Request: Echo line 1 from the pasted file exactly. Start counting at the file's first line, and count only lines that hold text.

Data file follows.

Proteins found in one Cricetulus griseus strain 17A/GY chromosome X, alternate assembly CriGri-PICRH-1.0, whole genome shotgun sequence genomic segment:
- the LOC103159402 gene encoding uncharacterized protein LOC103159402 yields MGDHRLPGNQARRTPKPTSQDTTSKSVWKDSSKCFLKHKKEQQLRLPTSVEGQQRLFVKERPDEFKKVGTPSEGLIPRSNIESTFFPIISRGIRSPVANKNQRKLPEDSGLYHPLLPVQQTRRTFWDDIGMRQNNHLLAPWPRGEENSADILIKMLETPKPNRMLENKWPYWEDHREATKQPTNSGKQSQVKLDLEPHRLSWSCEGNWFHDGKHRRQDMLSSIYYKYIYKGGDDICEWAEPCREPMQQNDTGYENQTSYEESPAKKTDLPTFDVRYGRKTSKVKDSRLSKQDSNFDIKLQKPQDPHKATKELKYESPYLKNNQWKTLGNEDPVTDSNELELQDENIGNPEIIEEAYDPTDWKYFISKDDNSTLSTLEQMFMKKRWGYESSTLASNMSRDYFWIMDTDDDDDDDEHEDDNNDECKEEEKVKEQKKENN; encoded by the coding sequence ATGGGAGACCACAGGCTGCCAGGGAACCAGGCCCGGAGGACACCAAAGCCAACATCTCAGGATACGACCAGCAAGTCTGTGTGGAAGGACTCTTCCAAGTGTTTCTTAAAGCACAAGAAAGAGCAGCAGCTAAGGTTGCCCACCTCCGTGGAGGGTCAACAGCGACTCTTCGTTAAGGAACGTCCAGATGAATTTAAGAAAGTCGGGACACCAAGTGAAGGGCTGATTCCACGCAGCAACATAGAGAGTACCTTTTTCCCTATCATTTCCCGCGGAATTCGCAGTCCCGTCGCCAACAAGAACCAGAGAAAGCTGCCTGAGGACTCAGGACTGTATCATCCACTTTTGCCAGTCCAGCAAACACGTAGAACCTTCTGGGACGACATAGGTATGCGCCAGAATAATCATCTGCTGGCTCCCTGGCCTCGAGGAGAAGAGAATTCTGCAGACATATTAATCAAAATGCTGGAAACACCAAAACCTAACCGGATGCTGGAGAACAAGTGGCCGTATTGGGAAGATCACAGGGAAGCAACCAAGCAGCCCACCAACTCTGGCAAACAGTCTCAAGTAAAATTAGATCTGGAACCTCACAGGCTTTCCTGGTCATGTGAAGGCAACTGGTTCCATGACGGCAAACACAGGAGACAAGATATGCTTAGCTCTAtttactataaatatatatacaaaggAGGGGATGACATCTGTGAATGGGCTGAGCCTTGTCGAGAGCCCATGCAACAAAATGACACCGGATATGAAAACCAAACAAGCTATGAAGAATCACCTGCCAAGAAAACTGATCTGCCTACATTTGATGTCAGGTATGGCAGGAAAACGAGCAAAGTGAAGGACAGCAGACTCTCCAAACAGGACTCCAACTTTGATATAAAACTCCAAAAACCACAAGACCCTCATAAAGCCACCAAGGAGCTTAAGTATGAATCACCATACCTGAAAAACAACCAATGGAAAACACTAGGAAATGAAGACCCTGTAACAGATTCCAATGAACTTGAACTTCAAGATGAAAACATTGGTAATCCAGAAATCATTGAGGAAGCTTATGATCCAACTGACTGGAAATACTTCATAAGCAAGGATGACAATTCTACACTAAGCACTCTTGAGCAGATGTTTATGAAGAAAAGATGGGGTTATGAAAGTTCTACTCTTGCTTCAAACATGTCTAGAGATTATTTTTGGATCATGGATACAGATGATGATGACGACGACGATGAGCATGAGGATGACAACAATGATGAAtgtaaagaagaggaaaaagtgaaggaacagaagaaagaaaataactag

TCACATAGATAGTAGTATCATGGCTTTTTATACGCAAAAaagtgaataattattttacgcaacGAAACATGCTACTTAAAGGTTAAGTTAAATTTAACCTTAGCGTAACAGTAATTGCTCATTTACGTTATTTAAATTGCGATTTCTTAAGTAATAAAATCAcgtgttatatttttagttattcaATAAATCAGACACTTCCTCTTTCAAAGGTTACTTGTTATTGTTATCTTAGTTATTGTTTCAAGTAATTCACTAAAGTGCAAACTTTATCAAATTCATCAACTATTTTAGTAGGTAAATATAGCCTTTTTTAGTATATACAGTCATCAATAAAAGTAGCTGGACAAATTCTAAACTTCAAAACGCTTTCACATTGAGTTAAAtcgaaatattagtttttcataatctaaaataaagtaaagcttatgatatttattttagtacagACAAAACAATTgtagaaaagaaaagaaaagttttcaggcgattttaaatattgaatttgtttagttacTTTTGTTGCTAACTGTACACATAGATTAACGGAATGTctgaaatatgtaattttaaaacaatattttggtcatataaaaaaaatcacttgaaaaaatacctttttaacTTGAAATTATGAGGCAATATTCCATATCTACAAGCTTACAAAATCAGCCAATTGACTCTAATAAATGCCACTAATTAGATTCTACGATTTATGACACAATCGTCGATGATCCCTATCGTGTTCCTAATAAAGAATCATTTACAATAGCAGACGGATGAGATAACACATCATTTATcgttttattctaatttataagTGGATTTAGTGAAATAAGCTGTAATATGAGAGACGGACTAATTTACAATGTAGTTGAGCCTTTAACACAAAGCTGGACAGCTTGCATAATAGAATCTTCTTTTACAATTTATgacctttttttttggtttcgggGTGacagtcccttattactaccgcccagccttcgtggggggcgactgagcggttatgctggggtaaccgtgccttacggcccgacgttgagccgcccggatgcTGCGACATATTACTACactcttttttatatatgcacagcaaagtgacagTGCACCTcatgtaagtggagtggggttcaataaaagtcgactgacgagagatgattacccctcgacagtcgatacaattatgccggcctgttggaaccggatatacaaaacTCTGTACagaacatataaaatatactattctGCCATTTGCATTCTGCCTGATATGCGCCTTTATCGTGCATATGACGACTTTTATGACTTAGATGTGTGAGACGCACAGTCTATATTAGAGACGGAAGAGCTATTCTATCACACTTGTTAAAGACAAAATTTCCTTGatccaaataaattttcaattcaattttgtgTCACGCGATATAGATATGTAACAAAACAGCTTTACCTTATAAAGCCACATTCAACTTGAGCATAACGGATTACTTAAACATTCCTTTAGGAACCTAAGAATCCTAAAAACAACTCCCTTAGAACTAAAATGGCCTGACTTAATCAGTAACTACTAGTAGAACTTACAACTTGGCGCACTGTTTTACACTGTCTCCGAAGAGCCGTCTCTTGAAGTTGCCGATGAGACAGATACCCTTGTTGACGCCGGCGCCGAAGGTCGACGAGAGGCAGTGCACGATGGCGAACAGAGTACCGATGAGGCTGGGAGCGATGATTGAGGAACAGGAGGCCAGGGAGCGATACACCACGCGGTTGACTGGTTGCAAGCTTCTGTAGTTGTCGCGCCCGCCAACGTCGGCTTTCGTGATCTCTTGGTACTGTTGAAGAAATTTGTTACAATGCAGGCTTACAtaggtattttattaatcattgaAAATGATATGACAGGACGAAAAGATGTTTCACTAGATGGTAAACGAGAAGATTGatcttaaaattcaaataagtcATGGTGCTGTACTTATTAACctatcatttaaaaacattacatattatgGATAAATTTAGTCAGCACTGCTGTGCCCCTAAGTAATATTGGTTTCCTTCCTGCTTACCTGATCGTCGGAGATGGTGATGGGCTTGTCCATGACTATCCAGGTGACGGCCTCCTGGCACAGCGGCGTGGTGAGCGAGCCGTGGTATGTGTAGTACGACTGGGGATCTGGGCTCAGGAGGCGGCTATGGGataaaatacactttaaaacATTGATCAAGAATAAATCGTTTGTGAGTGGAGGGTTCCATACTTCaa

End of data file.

Proteins found in one Cricetulus griseus strain 17A/GY chromosome X, alternate assembly CriGri-PICRH-1.0, whole genome shotgun sequence genomic segment: